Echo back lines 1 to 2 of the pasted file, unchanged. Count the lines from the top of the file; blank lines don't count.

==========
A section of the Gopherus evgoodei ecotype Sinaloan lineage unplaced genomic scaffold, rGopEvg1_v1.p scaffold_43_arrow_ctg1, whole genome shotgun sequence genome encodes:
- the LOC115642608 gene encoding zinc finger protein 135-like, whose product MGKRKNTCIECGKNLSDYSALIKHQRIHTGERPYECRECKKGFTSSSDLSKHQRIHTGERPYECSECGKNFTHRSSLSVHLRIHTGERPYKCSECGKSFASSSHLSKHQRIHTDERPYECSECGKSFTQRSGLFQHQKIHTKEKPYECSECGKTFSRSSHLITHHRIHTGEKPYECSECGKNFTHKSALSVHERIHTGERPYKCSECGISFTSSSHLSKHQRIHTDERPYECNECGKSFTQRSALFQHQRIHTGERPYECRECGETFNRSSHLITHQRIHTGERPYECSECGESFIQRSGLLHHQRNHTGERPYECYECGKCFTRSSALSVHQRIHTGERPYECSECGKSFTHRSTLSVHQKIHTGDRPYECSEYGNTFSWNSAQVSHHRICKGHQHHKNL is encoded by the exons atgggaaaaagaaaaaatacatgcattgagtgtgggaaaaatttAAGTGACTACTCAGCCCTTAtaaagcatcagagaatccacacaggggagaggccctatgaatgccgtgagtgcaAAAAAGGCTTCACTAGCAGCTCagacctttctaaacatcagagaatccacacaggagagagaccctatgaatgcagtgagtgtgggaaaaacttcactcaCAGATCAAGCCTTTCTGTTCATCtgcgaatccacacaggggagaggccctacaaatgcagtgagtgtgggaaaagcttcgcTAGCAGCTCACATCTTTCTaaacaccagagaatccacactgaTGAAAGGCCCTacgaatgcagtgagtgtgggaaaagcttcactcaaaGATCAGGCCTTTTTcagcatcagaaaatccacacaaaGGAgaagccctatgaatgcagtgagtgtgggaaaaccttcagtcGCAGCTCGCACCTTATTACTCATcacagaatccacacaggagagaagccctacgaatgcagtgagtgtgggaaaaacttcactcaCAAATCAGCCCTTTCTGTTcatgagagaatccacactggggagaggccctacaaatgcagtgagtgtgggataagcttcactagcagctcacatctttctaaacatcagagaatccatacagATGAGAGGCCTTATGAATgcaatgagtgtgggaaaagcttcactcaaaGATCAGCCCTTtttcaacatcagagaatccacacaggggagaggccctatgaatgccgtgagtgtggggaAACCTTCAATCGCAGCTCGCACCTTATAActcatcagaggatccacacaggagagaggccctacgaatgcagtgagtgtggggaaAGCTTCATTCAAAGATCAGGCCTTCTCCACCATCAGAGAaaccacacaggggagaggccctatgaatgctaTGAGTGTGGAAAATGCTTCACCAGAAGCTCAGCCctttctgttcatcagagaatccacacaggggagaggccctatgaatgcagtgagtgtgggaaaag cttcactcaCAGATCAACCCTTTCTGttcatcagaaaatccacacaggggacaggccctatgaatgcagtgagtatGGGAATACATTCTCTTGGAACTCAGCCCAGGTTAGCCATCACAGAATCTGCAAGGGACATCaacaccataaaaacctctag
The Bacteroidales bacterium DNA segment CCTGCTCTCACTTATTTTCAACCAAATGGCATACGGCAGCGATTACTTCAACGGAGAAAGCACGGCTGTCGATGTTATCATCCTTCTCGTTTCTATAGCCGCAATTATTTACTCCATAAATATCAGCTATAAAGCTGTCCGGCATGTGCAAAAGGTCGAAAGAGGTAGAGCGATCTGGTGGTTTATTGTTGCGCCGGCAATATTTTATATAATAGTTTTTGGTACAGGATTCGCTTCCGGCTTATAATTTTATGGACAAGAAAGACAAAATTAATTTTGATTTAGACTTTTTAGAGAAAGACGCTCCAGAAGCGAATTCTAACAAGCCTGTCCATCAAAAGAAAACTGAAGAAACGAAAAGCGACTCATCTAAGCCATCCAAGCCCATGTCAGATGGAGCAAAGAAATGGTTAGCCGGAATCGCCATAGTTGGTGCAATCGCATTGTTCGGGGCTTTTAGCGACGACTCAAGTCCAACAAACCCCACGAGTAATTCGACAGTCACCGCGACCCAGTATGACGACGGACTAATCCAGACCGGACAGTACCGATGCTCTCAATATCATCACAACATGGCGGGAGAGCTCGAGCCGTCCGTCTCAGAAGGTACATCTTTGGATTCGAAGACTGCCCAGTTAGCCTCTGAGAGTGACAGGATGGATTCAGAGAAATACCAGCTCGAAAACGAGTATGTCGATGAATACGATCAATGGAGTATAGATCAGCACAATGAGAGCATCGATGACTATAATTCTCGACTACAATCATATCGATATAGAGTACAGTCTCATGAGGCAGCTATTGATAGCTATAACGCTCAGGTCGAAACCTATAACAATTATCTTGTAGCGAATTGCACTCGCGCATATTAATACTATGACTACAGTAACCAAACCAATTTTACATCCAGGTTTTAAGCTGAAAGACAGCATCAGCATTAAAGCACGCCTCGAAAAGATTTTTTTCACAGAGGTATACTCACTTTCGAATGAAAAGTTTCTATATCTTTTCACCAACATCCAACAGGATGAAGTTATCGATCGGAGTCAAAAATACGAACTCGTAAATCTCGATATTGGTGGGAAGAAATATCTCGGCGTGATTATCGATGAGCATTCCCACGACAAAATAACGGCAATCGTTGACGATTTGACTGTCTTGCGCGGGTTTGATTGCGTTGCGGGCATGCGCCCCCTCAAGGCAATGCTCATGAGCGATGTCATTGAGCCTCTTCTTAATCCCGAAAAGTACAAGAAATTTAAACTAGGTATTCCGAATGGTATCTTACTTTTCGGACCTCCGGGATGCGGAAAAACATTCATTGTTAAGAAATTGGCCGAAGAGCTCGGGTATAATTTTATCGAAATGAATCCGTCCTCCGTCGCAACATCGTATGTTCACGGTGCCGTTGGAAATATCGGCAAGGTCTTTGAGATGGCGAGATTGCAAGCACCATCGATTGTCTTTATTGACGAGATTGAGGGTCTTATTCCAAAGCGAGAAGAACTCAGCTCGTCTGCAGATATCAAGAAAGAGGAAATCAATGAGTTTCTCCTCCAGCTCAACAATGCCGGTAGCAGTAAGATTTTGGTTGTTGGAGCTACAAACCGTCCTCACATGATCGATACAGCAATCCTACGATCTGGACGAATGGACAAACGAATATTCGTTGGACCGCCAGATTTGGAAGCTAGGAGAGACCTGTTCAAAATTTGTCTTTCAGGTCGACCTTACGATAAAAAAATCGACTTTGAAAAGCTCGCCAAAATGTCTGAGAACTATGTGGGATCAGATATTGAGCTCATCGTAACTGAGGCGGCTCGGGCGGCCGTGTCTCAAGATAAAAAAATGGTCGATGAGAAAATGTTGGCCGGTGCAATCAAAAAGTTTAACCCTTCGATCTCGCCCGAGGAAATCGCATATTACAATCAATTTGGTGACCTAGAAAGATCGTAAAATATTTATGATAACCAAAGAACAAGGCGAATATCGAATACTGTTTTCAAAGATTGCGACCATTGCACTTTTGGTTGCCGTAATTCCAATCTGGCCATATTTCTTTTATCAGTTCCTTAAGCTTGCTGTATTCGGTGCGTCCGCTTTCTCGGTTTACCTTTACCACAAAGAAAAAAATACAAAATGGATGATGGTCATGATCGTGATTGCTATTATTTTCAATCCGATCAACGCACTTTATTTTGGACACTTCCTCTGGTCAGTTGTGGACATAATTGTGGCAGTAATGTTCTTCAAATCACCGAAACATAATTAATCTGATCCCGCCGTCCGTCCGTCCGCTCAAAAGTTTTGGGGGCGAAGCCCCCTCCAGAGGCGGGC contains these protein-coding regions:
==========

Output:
A section of the Gopherus evgoodei ecotype Sinaloan lineage unplaced genomic scaffold, rGopEvg1_v1.p scaffold_43_arrow_ctg1, whole genome shotgun sequence genome encodes:
- the LOC115642608 gene encoding zinc finger protein 135-like, whose product MGKRKNTCIECGKNLSDYSALIKHQRIHTGERPYECRECKKGFTSSSDLSKHQRIHTGERPYECSECGKNFTHRSSLSVHLRIHTGERPYKCSECGKSFASSSHLSKHQRIHTDERPYECSECGKSFTQRSGLFQHQKIHTKEKPYECSECGKTFSRSSHLITHHRIHTGEKPYECSECGKNFTHKSALSVHERIHTGERPYKCSECGISFTSSSHLSKHQRIHTDERPYECNECGKSFTQRSALFQHQRIHTGERPYECRECGETFNRSSHLITHQRIHTGERPYECSECGESFIQRSGLLHHQRNHTGERPYECYECGKCFTRSSALSVHQRIHTGERPYECSECGKSFTHRSTLSVHQKIHTGDRPYECSEYGNTFSWNSAQVSHHRICKGHQHHKNL is encoded by the exons atgggaaaaagaaaaaatacatgcattgagtgtgggaaaaatttAAGTGACTACTCAGCCCTTAtaaagcatcagagaatccacacaggggagaggccctatgaatgccgtgagtgcaAAAAAGGCTTCACTAGCAGCTCagacctttctaaacatcagagaatccacacaggagagagaccctatgaatgcagtgagtgtgggaaaaacttcactcaCAGATCAAGCCTTTCTGTTCATCtgcgaatccacacaggggagaggccctacaaatgcagtgagtgtgggaaaagcttcgcTAGCAGCTCACATCTTTCTaaacaccagagaatccacactgaTGAAAGGCCCTacgaatgcagtgagtgtgggaaaagcttcactcaaaGATCAGGCCTTTTTcagcatcagaaaatccacacaaaGGAgaagccctatgaatgcagtgagtgtgggaaaaccttcagtcGCAGCTCGCACCTTATTACTCATcacagaatccacacaggagagaagccctacgaatgcagtgagtgtgggaaaaacttcactcaCAAATCAGCCCTTTCTGTTcatgagagaatccacactggggagaggccctacaaatgcagtgagtgtgggataagcttcactagcagctcacatctttctaaacatcagagaatccatacagATGAGAGGCCTTATGAATgcaatgagtgtgggaaaagcttcactcaaaGATCAGCCCTTtttcaacatcagagaatccacacaggggagaggccctatgaatgccgtgagtgtggggaAACCTTCAATCGCAGCTCGCACCTTATAActcatcagaggatccacacaggagagaggccctacgaatgcagtgagtgtggggaaAGCTTCATTCAAAGATCAGGCCTTCTCCACCATCAGAGAaaccacacaggggagaggccctatgaatgctaTGAGTGTGGAAAATGCTTCACCAGAAGCTCAGCCctttctgttcatcagagaatccacacaggggagaggccctatgaatgcagtgagtgtgggaaaag cttcactcaCAGATCAACCCTTTCTGttcatcagaaaatccacacaggggacaggccctatgaatgcagtgagtatGGGAATACATTCTCTTGGAACTCAGCCCAGGTTAGCCATCACAGAATCTGCAAGGGACATCaacaccataaaaacctctag